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Pierce County food banks among those seeing increase of fresh food due to trade war

President Trump's trade war with China is sending enormous amounts of food to food banks.

LAKEWOOD, Washington — Tariffs placed on China by President Donald Trump have forced many farmers to sell their food to the federal government. Much of that food ends up at food banks.

While that seems like a positive all of that food can have unintended consequences. 

Emergency Food Network (EFN) distributes food for 76 Pierce County food banks. They're also the county's only distributor for federal food, which has doubled what it was given last year.

"It's an astronomical change," EFN CEO Michelle Douglas said. "For us, while we are deeply grateful, it's been a logistical change."

RELATED: China imports from US plunge 31% in June amid tariff war

President Trump's trade war with China had an unexpected consequence. A lot of the food that's no longer going to China is now headed to food banks as part of the USDA's Emergency Food Assistance Program.

"We have a lot of people who need the food. It's just unprecedented how we're receiving it right now," Douglas said.

In August 2018, the first Trade Mitigation Package was established to help off-set the impact of the trade tariffs to farmers. It provided a little over $12 billion in different types of support.

There has been an influx in higher quality foods as well as fruits and vegetables. For the first time milk is part of the program, coming from locally owned Darigold, the Washington Department of Agriculture reports.

RELATED: US companies' message to Trump: Don't expand China tariffs

"The response from our hunger-relief agencies and the people they serve has been overwhelmingly positive but there have been some challenges in distributing a dramatic increase in fresh and frozen foods," said WSDA Food Assistance Program Manager Kim Eads. 

"Some food pantries really don’t have the ability to store large quantities and struggle with capacity issues, but many have been able to expand their hours of operation to move the perishable food quickly or invest in more freezers and refrigerators."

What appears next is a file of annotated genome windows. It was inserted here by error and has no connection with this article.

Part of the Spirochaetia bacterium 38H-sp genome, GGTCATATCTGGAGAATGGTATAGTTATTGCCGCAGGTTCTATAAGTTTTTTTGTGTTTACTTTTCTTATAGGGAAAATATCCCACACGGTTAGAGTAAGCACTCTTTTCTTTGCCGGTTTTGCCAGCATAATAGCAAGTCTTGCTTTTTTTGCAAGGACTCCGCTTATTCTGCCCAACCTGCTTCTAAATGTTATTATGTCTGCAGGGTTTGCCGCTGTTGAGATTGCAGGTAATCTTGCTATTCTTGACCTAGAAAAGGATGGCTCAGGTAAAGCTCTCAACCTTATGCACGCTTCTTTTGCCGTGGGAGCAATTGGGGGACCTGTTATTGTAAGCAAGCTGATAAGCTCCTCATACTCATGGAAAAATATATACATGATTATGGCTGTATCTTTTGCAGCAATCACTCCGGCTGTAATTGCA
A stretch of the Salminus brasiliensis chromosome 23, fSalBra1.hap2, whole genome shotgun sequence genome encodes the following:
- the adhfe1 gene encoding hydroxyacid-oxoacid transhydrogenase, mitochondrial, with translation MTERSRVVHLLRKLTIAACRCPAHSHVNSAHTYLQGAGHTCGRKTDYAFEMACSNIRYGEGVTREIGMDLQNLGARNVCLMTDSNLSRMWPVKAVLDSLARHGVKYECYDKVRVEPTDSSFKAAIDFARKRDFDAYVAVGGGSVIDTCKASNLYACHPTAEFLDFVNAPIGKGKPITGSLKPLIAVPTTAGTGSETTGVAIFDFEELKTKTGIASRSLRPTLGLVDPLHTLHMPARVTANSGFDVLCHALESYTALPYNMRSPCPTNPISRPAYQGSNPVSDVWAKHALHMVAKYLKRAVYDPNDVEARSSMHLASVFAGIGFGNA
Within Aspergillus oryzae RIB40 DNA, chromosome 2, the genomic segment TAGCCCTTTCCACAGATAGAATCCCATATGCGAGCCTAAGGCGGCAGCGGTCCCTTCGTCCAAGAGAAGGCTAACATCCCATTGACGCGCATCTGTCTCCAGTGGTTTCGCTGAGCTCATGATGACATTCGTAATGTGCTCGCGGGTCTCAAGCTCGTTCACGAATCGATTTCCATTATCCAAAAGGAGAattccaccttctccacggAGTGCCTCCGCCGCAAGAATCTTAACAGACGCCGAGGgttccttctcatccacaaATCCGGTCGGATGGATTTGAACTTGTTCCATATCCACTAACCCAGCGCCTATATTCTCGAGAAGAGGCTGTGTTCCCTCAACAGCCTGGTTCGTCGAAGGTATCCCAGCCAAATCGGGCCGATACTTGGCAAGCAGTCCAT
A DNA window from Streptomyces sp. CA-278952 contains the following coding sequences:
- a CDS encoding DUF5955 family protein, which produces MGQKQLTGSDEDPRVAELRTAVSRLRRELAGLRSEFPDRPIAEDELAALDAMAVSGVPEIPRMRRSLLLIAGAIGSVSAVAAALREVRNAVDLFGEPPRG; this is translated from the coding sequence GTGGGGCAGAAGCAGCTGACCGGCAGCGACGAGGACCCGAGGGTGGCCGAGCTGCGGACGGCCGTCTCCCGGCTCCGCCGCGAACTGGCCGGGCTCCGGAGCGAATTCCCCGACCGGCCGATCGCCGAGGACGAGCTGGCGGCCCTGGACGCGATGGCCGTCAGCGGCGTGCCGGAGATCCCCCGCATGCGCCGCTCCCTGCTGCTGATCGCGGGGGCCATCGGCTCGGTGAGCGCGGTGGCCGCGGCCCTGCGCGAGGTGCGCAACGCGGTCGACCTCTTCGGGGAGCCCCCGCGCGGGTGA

EFN has had to hire more staff, schedule more deliveries, even create extra freezer and storage space.

The toughest challenge is perishable food with a short shelf life.

"When we look at federal eggs and federal apples, it means they have to come every week, they need to pick up, they need to get the food in and they need to get the food out," Douglas said. "We have a lot of people who need the food, it's just unprecedented how we're receiving it right now."

While EFN expects it to continue through spring of next year, Douglas says they still need donations as federal food only goes to part of their network.

"We just want to say, we're super grateful for it. It's great to have this much food. It's beautiful food. There's a great variety of it and that's fantastic. But it's not longterm," Douglas said. "It isn't that EFN doesn't still desperately need donations and food products. We need that to keep the whole system working. This is a part of the system, not the whole."

Another Trade Mitigation Package is scheduled for next year, and for Washington hunger relief agencies that will mean $20 million in food.